As a practice consultant working closely with self-licensees and fielding frequent calls from aspiring self-licensees, it is interesting to hear and read others’ comments about the challenges of managing your own AFSL.
Usually, they focus on three main “challenges”, namely:
1. Professional indemnity (PI) insurance is massively expensive, keeps rising and is impossible to get.
2. The time it takes to manage your ASIC obligations is a wipeout.
3. The cost of running your own AFSL is prohibitive.
But when you work closely with AFSL responsible managers, as I do, it’s interesting that these “challenges” are not generally raised.
Maybe it’s because my job is to support AFSLs and this very support serves to negate or minimise these challenges. Perhaps, it’s a bit like clients of financial planners who seem to be happier and wealthier (or have fewer challenges) than their non-advised counterparts?
So, my take on these “challenges” is this:
PI insurance costs haven’t been rising stratospherically for AFSLs with low claims history that operate fairly vanilla businesses. However, if you grow your funds under advice (FUA) or your revenue, then the overall cost will most certainly increase. This is because the overall cost tends to correlate to your revenue and FUA.
PI insurance isn’t necessarily difficult to obtain, if you are an average advice-driven AFSL, with a good claims record, providing standard advice to your client base.
However, if you don’t find an experienced PI broker or mismanage your PI application process, then this might change your fortunes. Additionally, if you are wanting to obtain an AFSL to manage what might be deemed as high-risk investing, then it is likely that obtaining PI insurance might indeed be difficult.
So, if you resemble a regular financial planning AFSL, who is supported by an experienced PI insurance expert, then potentially there isn’t an insurmountable hurdle here.
Time required to manage AFSL obligations
It isn’t necessarily the time dedicated to managing AFSL obligations that has changed significantly, but this in combination with providing financial planning advice has certainly placed pressure on responsible managers who juggle both.
When you consider the raft of regulatory changes applied to the provision of advice, it is easy to understand where a financial planner’s time goes. The outsourcing or use of technology can only streamline so much of the financial planning process.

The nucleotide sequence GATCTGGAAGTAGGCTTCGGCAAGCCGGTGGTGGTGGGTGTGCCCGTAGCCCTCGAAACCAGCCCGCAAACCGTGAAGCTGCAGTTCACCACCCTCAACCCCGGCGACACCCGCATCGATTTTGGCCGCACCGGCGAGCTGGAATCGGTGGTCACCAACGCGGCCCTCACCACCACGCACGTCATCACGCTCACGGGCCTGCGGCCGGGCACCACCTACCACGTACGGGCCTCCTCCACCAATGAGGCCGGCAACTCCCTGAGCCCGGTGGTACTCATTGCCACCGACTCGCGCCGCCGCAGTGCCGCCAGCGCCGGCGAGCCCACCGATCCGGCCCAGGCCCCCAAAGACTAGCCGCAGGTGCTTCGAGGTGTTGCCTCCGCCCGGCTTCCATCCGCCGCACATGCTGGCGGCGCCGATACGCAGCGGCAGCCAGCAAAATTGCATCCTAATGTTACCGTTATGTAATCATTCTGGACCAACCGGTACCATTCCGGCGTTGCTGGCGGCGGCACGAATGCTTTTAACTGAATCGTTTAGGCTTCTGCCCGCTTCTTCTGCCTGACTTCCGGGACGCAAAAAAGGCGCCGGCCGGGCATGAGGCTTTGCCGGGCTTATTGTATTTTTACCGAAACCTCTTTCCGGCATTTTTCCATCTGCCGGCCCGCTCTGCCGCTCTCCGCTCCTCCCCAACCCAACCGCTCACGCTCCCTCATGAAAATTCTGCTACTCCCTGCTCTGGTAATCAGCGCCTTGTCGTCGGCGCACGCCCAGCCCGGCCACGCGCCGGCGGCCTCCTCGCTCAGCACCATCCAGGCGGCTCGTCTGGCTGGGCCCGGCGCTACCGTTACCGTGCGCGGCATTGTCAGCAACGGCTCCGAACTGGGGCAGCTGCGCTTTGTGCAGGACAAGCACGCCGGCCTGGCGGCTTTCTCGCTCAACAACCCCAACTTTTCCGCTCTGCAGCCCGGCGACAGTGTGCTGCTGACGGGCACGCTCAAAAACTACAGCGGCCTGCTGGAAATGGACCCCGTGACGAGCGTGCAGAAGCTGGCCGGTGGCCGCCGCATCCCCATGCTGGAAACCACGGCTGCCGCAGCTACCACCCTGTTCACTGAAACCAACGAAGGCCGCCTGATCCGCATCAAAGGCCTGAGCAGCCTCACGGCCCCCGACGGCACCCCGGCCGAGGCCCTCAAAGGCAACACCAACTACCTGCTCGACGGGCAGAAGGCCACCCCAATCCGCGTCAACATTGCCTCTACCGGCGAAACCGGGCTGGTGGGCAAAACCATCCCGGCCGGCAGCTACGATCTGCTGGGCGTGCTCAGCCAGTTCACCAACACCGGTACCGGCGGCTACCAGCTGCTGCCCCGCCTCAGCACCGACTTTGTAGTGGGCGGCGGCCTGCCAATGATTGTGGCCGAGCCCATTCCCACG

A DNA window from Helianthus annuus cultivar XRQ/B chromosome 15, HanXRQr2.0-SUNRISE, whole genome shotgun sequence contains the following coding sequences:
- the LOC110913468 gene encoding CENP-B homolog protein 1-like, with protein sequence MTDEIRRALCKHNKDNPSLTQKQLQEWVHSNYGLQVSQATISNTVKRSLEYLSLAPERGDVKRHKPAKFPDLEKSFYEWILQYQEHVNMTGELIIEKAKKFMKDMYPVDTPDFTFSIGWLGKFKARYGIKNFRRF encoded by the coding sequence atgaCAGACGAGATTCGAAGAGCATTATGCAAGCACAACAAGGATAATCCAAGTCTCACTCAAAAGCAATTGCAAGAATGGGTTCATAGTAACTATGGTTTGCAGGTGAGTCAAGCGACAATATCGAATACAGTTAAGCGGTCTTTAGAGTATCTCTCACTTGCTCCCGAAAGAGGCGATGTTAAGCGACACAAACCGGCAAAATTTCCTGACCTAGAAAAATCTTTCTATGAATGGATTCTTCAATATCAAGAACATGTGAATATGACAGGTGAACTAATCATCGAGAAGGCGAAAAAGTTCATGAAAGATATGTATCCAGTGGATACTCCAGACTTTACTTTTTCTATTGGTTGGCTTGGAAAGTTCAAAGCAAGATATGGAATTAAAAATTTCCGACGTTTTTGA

However, when I talk to self-licensees that are aided by support service providers, they seem to be relatively happy. This is particularly so for those who utilise compliance oversight and guidance services and can rely on compliance templates that are also generated through an automated software solution.
This highlights the importance of identifying and reaching out for the support you need. With the right support and infrastructure, your licence will benefit from your resources and time being available for more profitable activities.
When you run your own AFSL, there is definitely cost involved — after all, you are essentially cutting out the middleman. However, you are still accountable for the advice you provide which is ultimately governed by a higher authority in ASIC.
Again, there are support services that can assist here. It is a matter of assessing what you outsource and who you outsource to. The great benefit of being self-licensed, of course, is that you have the benefit of choice, as opposed to being subject to a more mandated, and likely less flexible, solution.
Most AFSL holders I speak with would still say it is the cost of advice that has risen due to the continuously overwhelming regulatory changes, and these costs fall mostly at the financial advice delivery level. Those that grow scale can therefore meet their fixed costs and grow profitably and sustainably by managing their value chain, including tapping into technology, support services and the right people.
Considering getting your own licence, but unsure about how to address the cost, time and PI insurance “challenges”? Seek out the right support to start you on your way. You don’t need to go it alone. Reach out to service providers to support you to transition, and do your research as to what is the best fit for your business.
Jill Tunkin, national practice consultant for AFSL support services, Lifespan Partnership
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